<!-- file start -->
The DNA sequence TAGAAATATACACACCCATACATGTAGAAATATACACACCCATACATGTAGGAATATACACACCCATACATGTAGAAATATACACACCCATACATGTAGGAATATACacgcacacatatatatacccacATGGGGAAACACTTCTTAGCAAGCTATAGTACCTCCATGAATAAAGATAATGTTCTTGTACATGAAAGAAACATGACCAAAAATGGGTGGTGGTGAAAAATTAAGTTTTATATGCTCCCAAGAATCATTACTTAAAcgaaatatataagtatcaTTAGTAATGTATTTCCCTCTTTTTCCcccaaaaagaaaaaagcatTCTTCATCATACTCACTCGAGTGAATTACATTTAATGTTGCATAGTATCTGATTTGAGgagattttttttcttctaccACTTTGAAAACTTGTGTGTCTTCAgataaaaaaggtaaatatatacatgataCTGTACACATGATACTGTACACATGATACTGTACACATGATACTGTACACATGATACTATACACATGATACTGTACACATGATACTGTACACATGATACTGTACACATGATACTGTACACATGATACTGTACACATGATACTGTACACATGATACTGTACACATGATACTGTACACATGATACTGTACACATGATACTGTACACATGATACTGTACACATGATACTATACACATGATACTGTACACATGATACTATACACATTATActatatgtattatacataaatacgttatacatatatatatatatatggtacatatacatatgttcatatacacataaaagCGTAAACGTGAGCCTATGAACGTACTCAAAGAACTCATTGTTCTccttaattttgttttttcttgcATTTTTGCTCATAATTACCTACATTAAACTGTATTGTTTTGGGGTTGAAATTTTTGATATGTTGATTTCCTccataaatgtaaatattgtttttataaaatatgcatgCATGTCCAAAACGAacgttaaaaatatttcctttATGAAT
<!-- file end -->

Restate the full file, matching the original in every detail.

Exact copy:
The DNA sequence TAGAAATATACACACCCATACATGTAGAAATATACACACCCATACATGTAGGAATATACACACCCATACATGTAGAAATATACACACCCATACATGTAGGAATATACacgcacacatatatatacccacATGGGGAAACACTTCTTAGCAAGCTATAGTACCTCCATGAATAAAGATAATGTTCTTGTACATGAAAGAAACATGACCAAAAATGGGTGGTGGTGAAAAATTAAGTTTTATATGCTCCCAAGAATCATTACTTAAAcgaaatatataagtatcaTTAGTAATGTATTTCCCTCTTTTTCCcccaaaaagaaaaaagcatTCTTCATCATACTCACTCGAGTGAATTACATTTAATGTTGCATAGTATCTGATTTGAGgagattttttttcttctaccACTTTGAAAACTTGTGTGTCTTCAgataaaaaaggtaaatatatacatgataCTGTACACATGATACTGTACACATGATACTGTACACATGATACTGTACACATGATACTATACACATGATACTGTACACATGATACTGTACACATGATACTGTACACATGATACTGTACACATGATACTGTACACATGATACTGTACACATGATACTGTACACATGATACTGTACACATGATACTGTACACATGATACTGTACACATGATACTGTACACATGATACTATACACATGATACTGTACACATGATACTATACACATTATActatatgtattatacataaatacgttatacatatatatatatatatggtacatatacatatgttcatatacacataaaagCGTAAACGTGAGCCTATGAACGTACTCAAAGAACTCATTGTTCTccttaattttgttttttcttgcATTTTTGCTCATAATTACCTACATTAAACTGTATTGTTTTGGGGTTGAAATTTTTGATATGTTGATTTCCTccataaatgtaaatattgtttttataaaatatgcatgCATGTCCAAAACGAacgttaaaaatatttcctttATGAAT